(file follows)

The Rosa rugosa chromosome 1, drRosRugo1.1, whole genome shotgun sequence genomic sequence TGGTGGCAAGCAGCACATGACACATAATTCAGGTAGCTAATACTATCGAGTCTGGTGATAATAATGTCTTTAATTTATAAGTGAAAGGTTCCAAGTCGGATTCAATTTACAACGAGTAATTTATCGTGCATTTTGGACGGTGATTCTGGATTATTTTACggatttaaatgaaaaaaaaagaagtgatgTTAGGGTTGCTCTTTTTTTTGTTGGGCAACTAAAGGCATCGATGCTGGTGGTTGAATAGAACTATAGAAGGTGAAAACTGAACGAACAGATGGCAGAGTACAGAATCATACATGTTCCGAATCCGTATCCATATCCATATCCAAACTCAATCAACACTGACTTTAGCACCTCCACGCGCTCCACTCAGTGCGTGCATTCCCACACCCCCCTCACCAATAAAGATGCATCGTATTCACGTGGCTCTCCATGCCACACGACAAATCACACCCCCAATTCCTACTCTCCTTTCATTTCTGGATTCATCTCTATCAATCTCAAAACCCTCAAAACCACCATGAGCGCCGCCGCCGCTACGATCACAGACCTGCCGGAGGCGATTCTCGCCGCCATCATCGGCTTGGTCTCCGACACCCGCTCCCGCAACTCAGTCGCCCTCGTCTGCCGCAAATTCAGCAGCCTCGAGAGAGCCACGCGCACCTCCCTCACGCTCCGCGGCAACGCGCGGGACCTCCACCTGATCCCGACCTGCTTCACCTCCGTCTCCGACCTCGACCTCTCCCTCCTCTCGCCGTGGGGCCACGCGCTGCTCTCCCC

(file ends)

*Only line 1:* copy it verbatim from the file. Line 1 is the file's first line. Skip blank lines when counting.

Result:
The Rosa rugosa chromosome 1, drRosRugo1.1, whole genome shotgun sequence genomic sequence TGGTGGCAAGCAGCACATGACACATAATTCAGGTAGCTAATACTATCGAGTCTGGTGATAATAATGTCTTTAATTTATAAGTGAAAGGTTCCAAGTCGGATTCAATTTACAACGAGTAATTTATCGTGCATTTTGGACGGTGATTCTGGATTATTTTACggatttaaatgaaaaaaaaagaagtgatgTTAGGGTTGCTCTTTTTTTTGTTGGGCAACTAAAGGCATCGATGCTGGTGGTTGAATAGAACTATAGAAGGTGAAAACTGAACGAACAGATGGCAGAGTACAGAATCATACATGTTCCGAATCCGTATCCATATCCATATCCAAACTCAATCAACACTGACTTTAGCACCTCCACGCGCTCCACTCAGTGCGTGCATTCCCACACCCCCCTCACCAATAAAGATGCATCGTATTCACGTGGCTCTCCATGCCACACGACAAATCACACCCCCAATTCCTACTCTCCTTTCATTTCTGGATTCATCTCTATCAATCTCAAAACCCTCAAAACCACCATGAGCGCCGCCGCCGCTACGATCACAGACCTGCCGGAGGCGATTCTCGCCGCCATCATCGGCTTGGTCTCCGACACCCGCTCCCGCAACTCAGTCGCCCTCGTCTGCCGCAAATTCAGCAGCCTCGAGAGAGCCACGCGCACCTCCCTCACGCTCCGCGGCAACGCGCGGGACCTCCACCTGATCCCGACCTGCTTCACCTCCGTCTCCGACCTCGACCTCTCCCTCCTCTCGCCGTGGGGCCACGCGCTGCTCTCCCC